Reports: China's Regulators Consider Suspending All ICOs

Reports from China suggest regulators may be close to taking action against entrepreneurs seeking to launch domestic token sales.

AccessTimeIconAug 29, 2017 at 8:00 a.m. UTC
Updated Sep 13, 2021 at 6:52 a.m. UTC

Regulators in China are discussing a plan to possibly suspend all initial coin offerings (ICOs) within the country, reports say.

According to Tencent Finance, regulators proposed an action plan in a meeting on August 18 hosted by the financial market department of the People's Bank of China (PBoC), the country's central bank. Officials from China's insurance, securities and bank regulatory body also attended.

Quoting multiple anonymous source "close to the regulators," Tencent reported that authorities are discussing a plan that would include putting limits on the size of ICOs, strengthening the information disclosure, supervising tokens and publishing investment risk alerts.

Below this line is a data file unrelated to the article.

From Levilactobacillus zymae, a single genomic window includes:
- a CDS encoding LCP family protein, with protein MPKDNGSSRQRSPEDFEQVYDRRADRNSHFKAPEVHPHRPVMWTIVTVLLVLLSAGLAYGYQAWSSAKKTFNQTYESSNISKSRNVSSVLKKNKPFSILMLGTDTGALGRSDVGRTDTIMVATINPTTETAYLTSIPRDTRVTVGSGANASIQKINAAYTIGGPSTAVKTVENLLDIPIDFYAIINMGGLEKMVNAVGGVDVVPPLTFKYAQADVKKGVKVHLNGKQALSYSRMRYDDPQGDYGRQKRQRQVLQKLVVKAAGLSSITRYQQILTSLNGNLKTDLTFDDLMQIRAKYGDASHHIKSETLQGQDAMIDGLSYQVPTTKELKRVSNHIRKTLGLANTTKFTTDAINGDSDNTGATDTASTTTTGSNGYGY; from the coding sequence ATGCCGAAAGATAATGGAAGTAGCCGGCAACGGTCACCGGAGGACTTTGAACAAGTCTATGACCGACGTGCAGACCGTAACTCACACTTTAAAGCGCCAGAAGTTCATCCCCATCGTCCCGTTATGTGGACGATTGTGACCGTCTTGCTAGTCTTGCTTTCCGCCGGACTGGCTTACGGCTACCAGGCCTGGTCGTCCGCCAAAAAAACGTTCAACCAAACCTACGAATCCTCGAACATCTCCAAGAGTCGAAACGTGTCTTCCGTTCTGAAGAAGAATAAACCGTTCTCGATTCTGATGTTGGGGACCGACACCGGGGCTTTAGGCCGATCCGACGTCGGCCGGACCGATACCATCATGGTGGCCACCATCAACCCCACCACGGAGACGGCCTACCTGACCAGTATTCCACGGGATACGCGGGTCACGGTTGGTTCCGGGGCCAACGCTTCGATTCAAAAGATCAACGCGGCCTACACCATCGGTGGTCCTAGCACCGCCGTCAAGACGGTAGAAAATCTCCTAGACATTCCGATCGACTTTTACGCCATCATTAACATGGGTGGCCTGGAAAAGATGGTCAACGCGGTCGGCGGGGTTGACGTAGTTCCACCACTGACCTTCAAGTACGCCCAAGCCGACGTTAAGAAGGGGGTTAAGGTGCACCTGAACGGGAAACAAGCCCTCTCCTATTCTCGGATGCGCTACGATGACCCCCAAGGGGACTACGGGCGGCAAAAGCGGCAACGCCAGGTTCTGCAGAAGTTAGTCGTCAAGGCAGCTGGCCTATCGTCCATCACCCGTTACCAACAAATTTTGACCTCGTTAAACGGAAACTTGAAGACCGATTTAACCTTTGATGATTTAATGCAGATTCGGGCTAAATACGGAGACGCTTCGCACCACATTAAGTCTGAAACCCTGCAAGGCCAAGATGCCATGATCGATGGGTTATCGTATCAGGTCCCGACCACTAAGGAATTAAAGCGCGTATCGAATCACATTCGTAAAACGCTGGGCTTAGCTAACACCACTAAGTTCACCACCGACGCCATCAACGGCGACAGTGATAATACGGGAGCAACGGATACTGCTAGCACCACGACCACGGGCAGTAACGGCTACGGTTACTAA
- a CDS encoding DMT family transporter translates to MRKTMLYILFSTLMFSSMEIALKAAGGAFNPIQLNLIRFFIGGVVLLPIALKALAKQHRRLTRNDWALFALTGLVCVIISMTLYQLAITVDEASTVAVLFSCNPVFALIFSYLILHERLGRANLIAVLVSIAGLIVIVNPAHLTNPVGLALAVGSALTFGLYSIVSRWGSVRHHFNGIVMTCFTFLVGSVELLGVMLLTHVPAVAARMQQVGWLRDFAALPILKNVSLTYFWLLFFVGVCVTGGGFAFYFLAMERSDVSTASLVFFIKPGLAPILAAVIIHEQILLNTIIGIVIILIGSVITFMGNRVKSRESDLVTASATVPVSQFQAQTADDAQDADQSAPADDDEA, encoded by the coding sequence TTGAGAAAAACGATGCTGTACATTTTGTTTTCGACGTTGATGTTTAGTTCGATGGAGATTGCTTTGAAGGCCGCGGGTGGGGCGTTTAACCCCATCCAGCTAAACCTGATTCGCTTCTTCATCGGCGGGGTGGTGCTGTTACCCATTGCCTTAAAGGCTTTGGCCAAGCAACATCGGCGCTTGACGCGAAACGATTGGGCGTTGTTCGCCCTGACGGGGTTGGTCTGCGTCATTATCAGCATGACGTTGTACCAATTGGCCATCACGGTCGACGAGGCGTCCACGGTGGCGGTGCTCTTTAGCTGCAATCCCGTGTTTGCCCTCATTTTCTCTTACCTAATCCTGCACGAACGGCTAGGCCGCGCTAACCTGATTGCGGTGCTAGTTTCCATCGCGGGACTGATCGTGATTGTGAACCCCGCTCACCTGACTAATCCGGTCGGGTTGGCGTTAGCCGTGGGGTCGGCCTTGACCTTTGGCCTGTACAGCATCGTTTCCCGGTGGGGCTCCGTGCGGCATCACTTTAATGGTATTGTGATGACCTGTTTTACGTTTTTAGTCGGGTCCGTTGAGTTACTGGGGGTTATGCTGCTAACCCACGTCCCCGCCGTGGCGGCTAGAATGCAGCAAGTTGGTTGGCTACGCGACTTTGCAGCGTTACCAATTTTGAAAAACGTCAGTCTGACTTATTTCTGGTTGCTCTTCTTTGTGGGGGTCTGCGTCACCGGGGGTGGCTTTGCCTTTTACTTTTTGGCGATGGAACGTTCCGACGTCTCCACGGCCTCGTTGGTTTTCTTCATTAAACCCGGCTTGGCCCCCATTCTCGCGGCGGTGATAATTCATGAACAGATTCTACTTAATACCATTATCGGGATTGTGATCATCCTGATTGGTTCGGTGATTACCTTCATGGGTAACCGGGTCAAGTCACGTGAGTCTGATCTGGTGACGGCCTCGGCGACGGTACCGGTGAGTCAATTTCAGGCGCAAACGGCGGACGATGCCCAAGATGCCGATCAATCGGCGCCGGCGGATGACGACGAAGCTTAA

Further, should there be significant market risk, the report indicates regulators could possibly suspend all ICOs.

While that might sound extreme, it's worth noting that the PBoC suspended domestic exchange trading for months earlier this year, effectively taking the world's largest market offline overnight over concerns about customer safety.

Adding further evidence to the claim is that Caixin yesterday also confirmed a rumor that regulators are discussing a plan on ICOs, suggesting that any regulatory action will be based on an executive order published in 1998 by State Council, the executive Branch of the Chinese government.

Titled "Order on banning Illegal financial institutions and illegal financial business activities," the translated text reads:

"Illegal financial business activities include: fund-raising targeting not specific objects without legal approval, or other activities that the People's Bank of China identified as illegal."

The reports, while yet to be confirmed, come amid an uptick in ICO regulatory announcements internationally, with the U.S., Canada and Singapore recently offering guidance as to their views on the fast-emerging market.

PBoC image via Shutterstock


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